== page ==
From ND To NASA: Stories From Outer Space

Jamestown Native Rick Hieb Shares His Experiences In Outer Space During 3 Space Shuttle Missions


Space flight is one of the most astonishing achievements in human history.

We’re celebrating the 50th anniversary of the Apollo 11 moon landing.

Most statistics say only between five and six hundred people have ever been to space.

One of those people is North Dakota native Rick Hieb.

On Friday, he talked about his journey from North Dakota to NASA, and North Dakota’s long legacy in space flight. You can watch that story by clicking here.

Now he is sharing his experiences during his three space shuttle missions with us, including some space flight records he set along the way.

“Personally, I think if you’re not afraid during the launching of a rocket, you need to go get some more training, because you should be afraid,” Hieb says. “It’s a very, very complex system.”

Years of preparation and thousands of people help get those shuttles off the ground. After all that prep time, former astronaut and Jamestown native Rick Hieb says the engines only run for about eight minutes during shuttle missions. Then the fun starts.

“I have a physics degree. I get it,” Hieb explains. “I understand how orbital mechanics works and all that stuff, but nonetheless, when the engines shut off and you’re floating , it’s like wow, it’s real.”

Hieb experienced the realness of space three times, on Space Shuttle missions in 1991, 1992 and 1994. He says the reality of space travel is pretty nice.

“Floating is just as good as you think it’ll be,” he says. “It’s just so fun to push off a wall and just drift. Or if you have a tool in your hand you’re gonna spin it and watch it spin, or an ink pen, you’ll spin it and watch it spin. Later in your mission, your crew mates, you can spin them! Everything’s a toy in space flight.”

And of course, he had a unique vantage point from the Earth’s orbit. But most astronauts aren’t as far away as you might think. Space Shuttles and space stations are only a couple hundred miles above the Earth’s surface, or roughly the distance from Fargo to Bismarck. The earth takes up almost half of the field of vision for astronauts in orbit.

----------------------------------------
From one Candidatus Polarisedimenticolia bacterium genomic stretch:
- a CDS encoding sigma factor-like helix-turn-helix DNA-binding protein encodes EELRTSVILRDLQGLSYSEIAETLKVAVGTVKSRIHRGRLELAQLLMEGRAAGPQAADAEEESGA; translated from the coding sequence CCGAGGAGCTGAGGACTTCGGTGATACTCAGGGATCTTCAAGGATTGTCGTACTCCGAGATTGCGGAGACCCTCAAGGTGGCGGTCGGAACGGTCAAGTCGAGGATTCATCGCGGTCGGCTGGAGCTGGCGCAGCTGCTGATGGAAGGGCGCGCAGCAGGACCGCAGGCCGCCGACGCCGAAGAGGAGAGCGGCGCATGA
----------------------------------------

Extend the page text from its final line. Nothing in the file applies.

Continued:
Hieb adds that, “You can look down and very clearly see human occupation, cities, rivers.”

He says you can even see highways with binoculars. But that’s just the fun inside the shuttle. Hieb spent 17 hours outside of the shuttle on space walks, including the only three person space walk ever during STS 49 in 1992, when they captured a crippled satellite to attach new rockets to it to get it into the proper orbit. At the time it was the longest spacewalk in history: over eight hours.

And when there’s nothing separating you from the cosmos, Hieb says the views get even better.

“Suddenly, instead of this hole you look through, you’re kind of just there.” he says.

But as amazing as his stories sound and as much as you might try to imagine being in his floating shoes, Hieb says one of the drawbacks of sharing his sky-high adventures is you just had to be there.

He explains, “It was quite a profound sense of awe and also a profound disappointment I couldn’t think of how to articulate that to anybody other than ‘Oh, this is great!’ ”

The 25th anniversary of the Apollo 11 mission in 1994 coincided with Hieb’s third and final Space Shuttle mission, so he got to celebrate that milestone from space.

Now he’s gone full circle, or full orbit.

He is commemorating 25 years since his last space flight.

Categories: Local News, Morning – Features, North Dakota News